“Ask ‘how can I help you?’” she advised, rather than asking for help first.
Think Mission and Think Big
Klawe was not thinking small when first asked by a colleague whether she was interested in Board membership.
“I’d like to be on the Boards of Microsoft and Intel,” she responded.
Daring first choices to be sure. It just so happened, however, that Microsoft was looking for a Director with qualifications very close to her own.
Microsoft, she explained, was looking for an academic who was close to the student population, which should be good news to Gen-Y – that the software giant wants to know what young people are thinking and how it can best serve their needs.
“Most University Presidents aren’t that close to their students,” Klawe explained. “But Harvey Mudd has only 730 students and I live right in the middle of campus .”
She fit Microsoft’s needs to a T.
Gates, Ballmer and a White Board
Klawe interviewed with Bill Gates, who spent most of their hour asking about Harvey Mudd – her central mission – so she knew the match was good. Then it went dead for six weeks, as these things so often do, leaving us wondering what mistakes we made, whether we’d had spinach in our teeth or didn’t measure up.
Then Steve Balmer called, mentioning the day he’d be in town on a college tour, checking out Pomona, one of the Claremont Colleges of which Harvey Mudd is a member.
“He came in and wrote all over my white board,” Klawe enthused, “talking about Microsoft’s plans for the future. We talked for an hour and then he told me he’d been authorized to ask me to serve on the Board.”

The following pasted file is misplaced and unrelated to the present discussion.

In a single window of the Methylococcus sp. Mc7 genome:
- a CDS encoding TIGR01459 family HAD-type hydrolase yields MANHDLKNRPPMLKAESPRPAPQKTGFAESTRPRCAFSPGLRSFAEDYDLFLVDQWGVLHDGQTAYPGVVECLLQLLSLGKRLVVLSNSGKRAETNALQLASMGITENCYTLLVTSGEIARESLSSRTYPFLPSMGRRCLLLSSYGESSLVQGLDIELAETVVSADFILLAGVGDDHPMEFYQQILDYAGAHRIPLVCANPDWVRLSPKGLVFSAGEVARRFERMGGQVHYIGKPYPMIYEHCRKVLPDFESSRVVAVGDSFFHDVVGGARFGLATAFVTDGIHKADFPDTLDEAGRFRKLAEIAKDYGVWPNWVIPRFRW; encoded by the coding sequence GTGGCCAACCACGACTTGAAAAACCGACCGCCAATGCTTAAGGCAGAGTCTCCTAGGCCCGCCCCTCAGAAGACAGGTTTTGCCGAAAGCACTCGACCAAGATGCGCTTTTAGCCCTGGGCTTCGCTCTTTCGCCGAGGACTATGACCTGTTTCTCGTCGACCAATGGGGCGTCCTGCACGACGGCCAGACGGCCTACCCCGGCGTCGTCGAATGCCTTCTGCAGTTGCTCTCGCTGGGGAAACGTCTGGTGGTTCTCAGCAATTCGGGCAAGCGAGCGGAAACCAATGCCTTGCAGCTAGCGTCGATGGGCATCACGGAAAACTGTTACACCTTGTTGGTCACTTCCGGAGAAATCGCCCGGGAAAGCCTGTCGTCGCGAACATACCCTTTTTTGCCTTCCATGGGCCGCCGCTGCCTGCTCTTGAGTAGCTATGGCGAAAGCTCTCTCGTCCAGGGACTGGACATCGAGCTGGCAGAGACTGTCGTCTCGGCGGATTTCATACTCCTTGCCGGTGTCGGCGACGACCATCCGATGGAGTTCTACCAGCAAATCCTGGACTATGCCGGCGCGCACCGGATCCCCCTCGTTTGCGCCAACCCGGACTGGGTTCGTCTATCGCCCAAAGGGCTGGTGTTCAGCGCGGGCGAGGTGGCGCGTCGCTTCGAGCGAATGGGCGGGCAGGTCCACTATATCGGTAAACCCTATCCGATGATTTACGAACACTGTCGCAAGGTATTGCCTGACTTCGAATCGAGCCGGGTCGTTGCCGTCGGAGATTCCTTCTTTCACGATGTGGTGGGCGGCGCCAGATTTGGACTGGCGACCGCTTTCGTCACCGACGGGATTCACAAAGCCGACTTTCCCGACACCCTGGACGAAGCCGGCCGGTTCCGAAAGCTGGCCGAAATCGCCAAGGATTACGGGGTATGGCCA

She said “yes,” of course.
The only time she expressed disappointment was over the fate of that white board. “I came into work the next day and someone had erased it,” she said like a crushed teen who had vowed not to wash a hand kissed by a rock star.
But You Don’t Need to Be a Rock Star
When I spoke to Ronning about Klawe’s extraordinary career, she said she didn’t want women to think they needed to be rock stars to serve on Boards. There are small companies and non-profit organizations on which women can serve, she told me. It’s totally do-able.
There are, however, no overnight Board successes just as there is no sudden fame.
Membership on a Board of Directors can be a signal achievement after a long and successful career. But it can also be part of a planned mid-career move, as it has been for Kimberly Alexy, whose story I’ll tell you next.
That story, and Ronning’s step-by-step advice for Board membership, later this week.
This article was reposted with permission. Read the original article from ForbesWoman here.
The opinions and experiences expressed by the author or subjects do not necessarily reflect those of Women in the Boardroom.